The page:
To inhibit mixing of portions of materials 54 and 56 and mixing of portions of materials 56 and 58, a very thin layer of first insulating material can be formed between materials 54 and 56. The first very thin insulating layer can be a single layer and prevents mixing between the materials 54 and 56, thereby maintaining a sudden change in the barrier height between the materials 54 and 56. When forward biased to the diode 26, the carriers are free to move through the first very thin insulating layer due to the carrier tunneling effects set forth herein. A second very thin insulating layer can be formed between the materials 56 and 58 to prevent mixing between portions of the material 56 and portions of the material 58. For example, the first and/or second very thin insulating layer can be formed by deposition using ALD. Alternatively, the first and/or second very thin insulating layers can be formed, for example, by passivating a dielectric and/or annealing in a nitrogen environment.

Quantum wells will have discrete energy levels. The contact between an electrode and an adjacent dielectric will have a first Fermi level. When energy is supplied, the state can rise to a first allowable quantum energy level, which can significantly increase the probability of carrier tunneling. This can result in an effective reduction in one of the potential barriers in the dielectric.

Under a reverse bias condition (e.g., the conditions depicted in Figure 64), the potential barrier is high and the formation of any quantum well is inhibited. Therefore, there is a low probability that a conduction current will flow from one metal to another - this is due to reduced tunneling, which is close to zero - if the dielectric thickness is properly trimmed.

The tunneling characteristics across the structure of, for example, the diode 26 indicate that there may be a sudden turn-on characteristic when the Fermi level corresponds to a lowest allowable quantum energy level. These results can be modified in the presence of phonons at higher temperatures, but can produce a nonlinear characteristic from this structure.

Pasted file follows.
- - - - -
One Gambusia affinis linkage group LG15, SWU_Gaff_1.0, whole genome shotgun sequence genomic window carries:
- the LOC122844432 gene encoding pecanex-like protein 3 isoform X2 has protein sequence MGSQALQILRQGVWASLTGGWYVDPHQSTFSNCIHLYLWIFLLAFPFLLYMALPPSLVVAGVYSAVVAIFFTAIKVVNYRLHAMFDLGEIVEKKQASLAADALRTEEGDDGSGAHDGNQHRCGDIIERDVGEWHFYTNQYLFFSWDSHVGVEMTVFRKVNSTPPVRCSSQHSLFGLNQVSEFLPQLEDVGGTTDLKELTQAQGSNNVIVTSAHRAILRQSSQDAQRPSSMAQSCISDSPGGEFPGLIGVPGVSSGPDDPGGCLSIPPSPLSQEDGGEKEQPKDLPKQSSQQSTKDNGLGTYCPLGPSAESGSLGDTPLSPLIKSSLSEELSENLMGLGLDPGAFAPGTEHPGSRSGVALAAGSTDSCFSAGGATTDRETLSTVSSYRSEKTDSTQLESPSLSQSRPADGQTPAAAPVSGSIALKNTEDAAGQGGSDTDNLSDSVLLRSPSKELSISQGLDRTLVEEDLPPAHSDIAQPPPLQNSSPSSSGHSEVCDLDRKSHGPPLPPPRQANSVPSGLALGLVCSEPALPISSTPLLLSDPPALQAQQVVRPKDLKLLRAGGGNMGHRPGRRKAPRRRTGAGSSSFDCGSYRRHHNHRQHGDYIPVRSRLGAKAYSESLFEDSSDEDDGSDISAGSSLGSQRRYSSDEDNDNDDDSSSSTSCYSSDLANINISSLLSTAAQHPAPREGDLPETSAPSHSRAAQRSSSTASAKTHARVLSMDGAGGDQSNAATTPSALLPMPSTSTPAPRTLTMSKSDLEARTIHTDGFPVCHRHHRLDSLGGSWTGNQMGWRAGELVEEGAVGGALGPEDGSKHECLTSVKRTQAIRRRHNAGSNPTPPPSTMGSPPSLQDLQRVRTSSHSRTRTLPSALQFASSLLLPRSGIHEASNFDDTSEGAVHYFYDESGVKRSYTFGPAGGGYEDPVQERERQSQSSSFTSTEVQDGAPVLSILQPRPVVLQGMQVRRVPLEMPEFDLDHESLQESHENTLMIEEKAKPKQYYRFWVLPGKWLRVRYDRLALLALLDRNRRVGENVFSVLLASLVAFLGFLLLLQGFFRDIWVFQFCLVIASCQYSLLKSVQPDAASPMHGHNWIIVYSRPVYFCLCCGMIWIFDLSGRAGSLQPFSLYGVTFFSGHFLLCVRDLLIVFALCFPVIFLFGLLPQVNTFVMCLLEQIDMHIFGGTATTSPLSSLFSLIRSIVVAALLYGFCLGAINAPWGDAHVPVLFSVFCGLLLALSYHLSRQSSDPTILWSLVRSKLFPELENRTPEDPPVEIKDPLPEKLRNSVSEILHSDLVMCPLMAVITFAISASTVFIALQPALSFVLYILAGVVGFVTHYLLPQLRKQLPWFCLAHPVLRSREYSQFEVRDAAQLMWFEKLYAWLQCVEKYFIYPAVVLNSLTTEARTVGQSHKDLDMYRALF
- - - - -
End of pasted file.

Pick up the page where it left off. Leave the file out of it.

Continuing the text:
Tunneling can be an extremely fast process and can occur in femtoseconds. Tunneling can also be relatively independent of temperature. Thus, thin film diodes of the type set forth herein can be switched very quickly and meet high temperature reliability criteria. For example, a forward bias can be applied to the diode 26 and current can flow through the diode 26. Subsequently, a reverse bias can be applied to the diode 26 to inhibit current flow through the diode 26. It is possible in this manner to repeatedly apply a forward bias to the diode 26 at a high rate and then apply a reverse bias to the diode 26. In some embodiments, the rate can exceed 10 Ghz.

Some exemplary compositions suitable for a bandgap-designed diode are for aluminum of material 22, alumina for material 58, cerium oxide for material 56, tantalum nitride for material 54 And tungsten for material 32. Another set of exemplary compositions are for molybdenum of material 22, cerium oxide for material 58, cerium nitride for material 56, cerium oxide for material 54, and platinum for material 32. Another set of exemplary compositions are for platinum of material 22, cerium oxide for material 58, cerium oxide for material 56, zirconia for material 54, and nickel for material 32.

Referring to Figure 4, a fragment of a construct 6 is illustrated. Referring to Figure 4, numbers similar to those used in the description of Figures 1 through 3 above are used at appropriate locations. The segment includes a substrate 12 and a memory unit 10 above the substrate.

Adjacent segment 6 shows a schematic circuit diagram 8 to illustrate some of the electrical components of the segment. The circuit diagram shows that the memory unit 10 includes a bit line 22, a word line 24, a diode 26, and a memory element 28.

Word line 24 and bit line 22 are shown in construction 6 to include a conductive material. The electrically conductive material may comprise any suitable composition or combination of compositions comprising one or more of the following materials: various metals (for example, antimony, platinum, tungsten, aluminum, copper, gold, etc.), containing metals A composition (for example, a metal nitride, a metal halide, etc.) and a conductively doped semiconductor material (for example, conductively doped germanium). Individual word lines and bit lines can have a thickness from about 2 nanometers to about 20 nanometers.